After pressurizing the model to 15 cm H2O pressure (left lateral decubitus position pressure), a 17-gauge Hustead needle (bevel parallel, 90° to the dural long axis) was advanced to the point of marked dural tenting (without leak) using a micromanipulator. A 20-gauge Portex catheter was passed five times through the needle, each time attempting to penetrate the tissue. Using the same specimen under the same conditions, five attempts were then made to pass a 19-gauge Arrow catheter. After these attempts, the needle was withdrawn and rotated in the micromanipulator holding device to make the bevel face cephalad and then readvanced to the point of dural tenting without leak. The experiment was then repeated for each catheter. When this was completed, the needle was again withdrawn, bevel rotated hole caudad, readvanced to the point of dural tenting, and the experiment was repeated once more using each catheter. This sequence of testing yielded 30 attempts at catheter passage per specimen at 15 cm H2O pressure.
When experimentation was completed at 15 cm H2O pressure, each specimen was subjected to a higher sys-tem pressure of 25 cm H2O, and all steps were repeated as above, yielding an additional 30 attempts at catheter passage per specimen.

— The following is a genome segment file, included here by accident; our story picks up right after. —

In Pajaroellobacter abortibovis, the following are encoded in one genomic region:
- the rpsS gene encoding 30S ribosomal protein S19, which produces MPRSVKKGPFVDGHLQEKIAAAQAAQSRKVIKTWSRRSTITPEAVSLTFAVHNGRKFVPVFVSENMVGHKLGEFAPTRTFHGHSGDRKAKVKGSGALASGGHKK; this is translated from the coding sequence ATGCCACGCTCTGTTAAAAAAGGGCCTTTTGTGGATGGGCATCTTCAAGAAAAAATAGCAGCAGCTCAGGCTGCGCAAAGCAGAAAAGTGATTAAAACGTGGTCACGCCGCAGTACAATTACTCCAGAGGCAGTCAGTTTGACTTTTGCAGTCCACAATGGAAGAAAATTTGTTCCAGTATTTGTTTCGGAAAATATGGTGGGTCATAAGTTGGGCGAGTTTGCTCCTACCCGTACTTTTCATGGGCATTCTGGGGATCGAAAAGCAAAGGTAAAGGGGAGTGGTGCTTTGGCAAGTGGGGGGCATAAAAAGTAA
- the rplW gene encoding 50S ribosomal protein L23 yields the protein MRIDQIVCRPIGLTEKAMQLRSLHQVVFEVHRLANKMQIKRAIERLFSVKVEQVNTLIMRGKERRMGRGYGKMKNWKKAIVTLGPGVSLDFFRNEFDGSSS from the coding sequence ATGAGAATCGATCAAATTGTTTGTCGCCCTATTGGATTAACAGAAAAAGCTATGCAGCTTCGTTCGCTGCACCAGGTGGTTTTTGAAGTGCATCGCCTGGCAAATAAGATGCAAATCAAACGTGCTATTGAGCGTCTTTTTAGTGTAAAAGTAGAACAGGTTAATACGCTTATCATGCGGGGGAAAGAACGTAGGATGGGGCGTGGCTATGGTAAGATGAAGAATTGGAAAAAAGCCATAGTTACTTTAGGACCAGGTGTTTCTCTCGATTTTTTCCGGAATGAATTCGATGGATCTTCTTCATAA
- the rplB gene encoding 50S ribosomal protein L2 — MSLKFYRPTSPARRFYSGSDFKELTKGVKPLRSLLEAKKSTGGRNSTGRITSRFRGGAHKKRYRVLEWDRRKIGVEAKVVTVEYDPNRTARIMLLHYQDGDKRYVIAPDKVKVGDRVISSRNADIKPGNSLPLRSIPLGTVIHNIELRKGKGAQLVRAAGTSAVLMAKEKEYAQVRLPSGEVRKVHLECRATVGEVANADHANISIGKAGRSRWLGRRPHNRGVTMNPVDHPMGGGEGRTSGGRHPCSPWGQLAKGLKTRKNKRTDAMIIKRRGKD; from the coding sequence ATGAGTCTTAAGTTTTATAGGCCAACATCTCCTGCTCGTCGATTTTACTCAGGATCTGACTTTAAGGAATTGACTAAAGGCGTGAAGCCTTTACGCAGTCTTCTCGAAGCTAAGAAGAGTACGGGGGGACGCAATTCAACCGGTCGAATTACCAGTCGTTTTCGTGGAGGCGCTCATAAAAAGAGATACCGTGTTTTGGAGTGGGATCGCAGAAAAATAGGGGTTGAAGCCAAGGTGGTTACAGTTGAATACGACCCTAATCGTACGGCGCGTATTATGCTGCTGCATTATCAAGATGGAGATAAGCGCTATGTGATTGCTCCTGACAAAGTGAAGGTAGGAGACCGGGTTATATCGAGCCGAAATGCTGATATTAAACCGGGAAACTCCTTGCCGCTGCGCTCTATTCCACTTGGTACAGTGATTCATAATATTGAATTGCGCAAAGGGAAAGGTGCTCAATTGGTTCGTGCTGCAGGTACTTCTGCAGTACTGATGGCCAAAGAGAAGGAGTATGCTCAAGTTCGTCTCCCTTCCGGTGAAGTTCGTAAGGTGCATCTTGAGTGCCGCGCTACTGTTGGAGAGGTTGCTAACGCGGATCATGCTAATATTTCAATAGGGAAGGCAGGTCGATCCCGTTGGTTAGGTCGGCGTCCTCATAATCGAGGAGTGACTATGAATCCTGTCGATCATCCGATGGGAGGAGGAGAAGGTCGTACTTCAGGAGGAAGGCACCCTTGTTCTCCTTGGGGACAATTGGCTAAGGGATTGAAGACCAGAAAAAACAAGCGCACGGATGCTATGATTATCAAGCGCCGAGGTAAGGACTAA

Part 2: The Role of Epidural Needle Damage in Facilitating Catheter Passage
The first part of this experiment was performed to determine whether it was possible to produce clinically occult dural punctures with an epidural needle. We defined an occult puncture as one with CSF leakage around the epidural needle tip after attempted puncture but no evidence of leakage from the needle hub. Clinically obvious punctures were defined as those with CSF leakage from the needle hub.
Using fresh dural specimens mounted on the model and a system pressure of 15 cm H2O, a 17-gauge Tuohy epidural needle was repeatedly advanced into the dura to the point of marked dural tenting. This was done with the needle positioned 90° to the dura, bevel parallel to the dural long axis. The needle was readvanced until evidence of a dural perforation (i.e. , CSF leak) was found. Penetration usually occurred within four attempts. The resulting punctures were studied to examine the probability of catheter passage.